Overview: At the Welsh “adventure playground” The Land, children are allowed to learn from experience and test the boundaries of play and risk. 2014; Not Rated; 25 minutes.
“Better a Broken Bone than a Broken Spirit”: Those words, spoken decades ago by children’s advocate Lady Allen of Hurtwood, form the crux of Erin Davis’ documentary short. The film opens with the idea that most children’s playgrounds, constructed of neatly organized equipment that encourage repetitive motions in order to ensure safe play, are limiting to a child’s progress and understanding of their own limits. So what’s the solution? Enter The Land, an adventure playground in North Wales that looks more like a dump than a playground you’d see in a neighborhood park. Littered with giant rubber tires, concrete tubes, wooden crates and pallets, and lots of mud, all surrounded by a graffitied fence, The Land doesn’t look like any place you’d send a kid. But that’s the beauty of it. As the film shows, the kids love it because it’s their own—a place they can build and tear down as they please. Observed by adult team members who cautiously watch, but don’t interfere without due cause, the kids of The Land play with tools, construct their own forts, build fires, climb ropes and trees, and paint. Where so often kids are forcibly made to interact with each other and use caution at all times, The Land encourages children to form their own relationships and take chances. They may come away dirty, scratched, bruised, or singed, but such is life, and with the right mindset such annoyances can be looked at as part of the fun of existence. To take a note from one of The Land’s team members, play shouldn’t be about the comfort of adults, but instilling children with confidence and fearlessness that can lead them in their adolescent and adult lives.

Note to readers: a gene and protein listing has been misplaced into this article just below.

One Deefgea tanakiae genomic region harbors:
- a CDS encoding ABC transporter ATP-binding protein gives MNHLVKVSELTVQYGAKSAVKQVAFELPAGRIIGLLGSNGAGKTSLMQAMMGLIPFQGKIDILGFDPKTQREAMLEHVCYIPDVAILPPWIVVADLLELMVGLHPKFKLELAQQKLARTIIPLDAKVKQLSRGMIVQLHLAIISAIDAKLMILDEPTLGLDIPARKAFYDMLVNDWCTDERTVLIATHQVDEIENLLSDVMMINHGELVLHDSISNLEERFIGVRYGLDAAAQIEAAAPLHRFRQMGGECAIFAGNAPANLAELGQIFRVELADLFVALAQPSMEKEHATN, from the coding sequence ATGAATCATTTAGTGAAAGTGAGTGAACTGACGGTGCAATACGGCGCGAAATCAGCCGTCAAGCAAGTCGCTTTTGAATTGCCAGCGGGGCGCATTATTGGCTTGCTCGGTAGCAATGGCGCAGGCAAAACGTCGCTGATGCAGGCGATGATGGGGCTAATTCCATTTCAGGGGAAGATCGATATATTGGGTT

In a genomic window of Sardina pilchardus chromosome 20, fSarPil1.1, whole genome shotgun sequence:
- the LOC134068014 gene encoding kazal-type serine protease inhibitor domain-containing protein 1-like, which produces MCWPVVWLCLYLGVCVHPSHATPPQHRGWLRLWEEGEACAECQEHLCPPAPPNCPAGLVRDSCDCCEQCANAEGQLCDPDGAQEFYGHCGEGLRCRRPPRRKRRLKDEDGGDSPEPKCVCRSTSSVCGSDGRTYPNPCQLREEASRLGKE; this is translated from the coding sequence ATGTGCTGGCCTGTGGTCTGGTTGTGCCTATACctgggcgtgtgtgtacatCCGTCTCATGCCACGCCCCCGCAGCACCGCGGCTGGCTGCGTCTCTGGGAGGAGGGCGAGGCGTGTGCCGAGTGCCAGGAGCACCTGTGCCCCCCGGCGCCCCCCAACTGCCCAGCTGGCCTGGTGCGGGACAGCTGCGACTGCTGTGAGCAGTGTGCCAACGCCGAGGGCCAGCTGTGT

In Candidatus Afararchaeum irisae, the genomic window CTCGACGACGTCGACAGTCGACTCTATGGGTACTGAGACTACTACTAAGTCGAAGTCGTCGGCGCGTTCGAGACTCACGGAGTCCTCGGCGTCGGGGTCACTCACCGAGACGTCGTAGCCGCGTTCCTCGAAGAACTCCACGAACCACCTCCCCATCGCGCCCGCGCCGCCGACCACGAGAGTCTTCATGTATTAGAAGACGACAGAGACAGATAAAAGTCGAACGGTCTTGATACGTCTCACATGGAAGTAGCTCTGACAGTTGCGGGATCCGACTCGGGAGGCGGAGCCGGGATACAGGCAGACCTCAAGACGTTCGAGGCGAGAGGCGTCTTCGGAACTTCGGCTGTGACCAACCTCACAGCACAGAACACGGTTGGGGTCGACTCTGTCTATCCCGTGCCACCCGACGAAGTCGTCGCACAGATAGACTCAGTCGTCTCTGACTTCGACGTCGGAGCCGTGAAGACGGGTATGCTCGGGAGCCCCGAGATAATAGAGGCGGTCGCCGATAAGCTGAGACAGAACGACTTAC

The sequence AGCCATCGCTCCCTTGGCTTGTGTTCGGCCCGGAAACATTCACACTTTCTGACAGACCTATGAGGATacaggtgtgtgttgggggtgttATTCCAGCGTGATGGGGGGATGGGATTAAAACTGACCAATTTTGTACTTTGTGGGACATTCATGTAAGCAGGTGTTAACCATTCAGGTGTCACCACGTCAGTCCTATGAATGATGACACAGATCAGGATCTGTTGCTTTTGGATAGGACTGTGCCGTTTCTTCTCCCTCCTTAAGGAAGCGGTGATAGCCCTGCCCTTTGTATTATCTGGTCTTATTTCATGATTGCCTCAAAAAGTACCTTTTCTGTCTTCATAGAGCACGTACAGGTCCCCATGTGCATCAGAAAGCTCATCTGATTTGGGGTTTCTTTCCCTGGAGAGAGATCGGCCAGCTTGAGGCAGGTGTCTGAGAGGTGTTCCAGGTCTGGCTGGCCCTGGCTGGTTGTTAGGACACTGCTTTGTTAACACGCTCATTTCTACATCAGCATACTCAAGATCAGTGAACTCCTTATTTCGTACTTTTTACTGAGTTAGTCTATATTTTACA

Getting on Their Level: Davis captures the sense of adventure and excitement of the children at play by getting the camera right down at their level and making the viewer a part of their experience. There’s an energy and inescapable beauty to the film, partly because of the subject and partly because of some wonderfully composed shots and cinematography. At 25 minutes, The Land is bursting with life and humor while remaining informative about the nature of play without ever relying on the crutch of talking heads. The Land takes a clear stance on the importance of risks while at play, and for a little while at least, it’ll make you wish you were a kid again.
This film and countless others will be screening at the 18th annual Full Frame Documentary Film Festival in downtown Durham, North Carolina from April 9-12. Tickets are available online.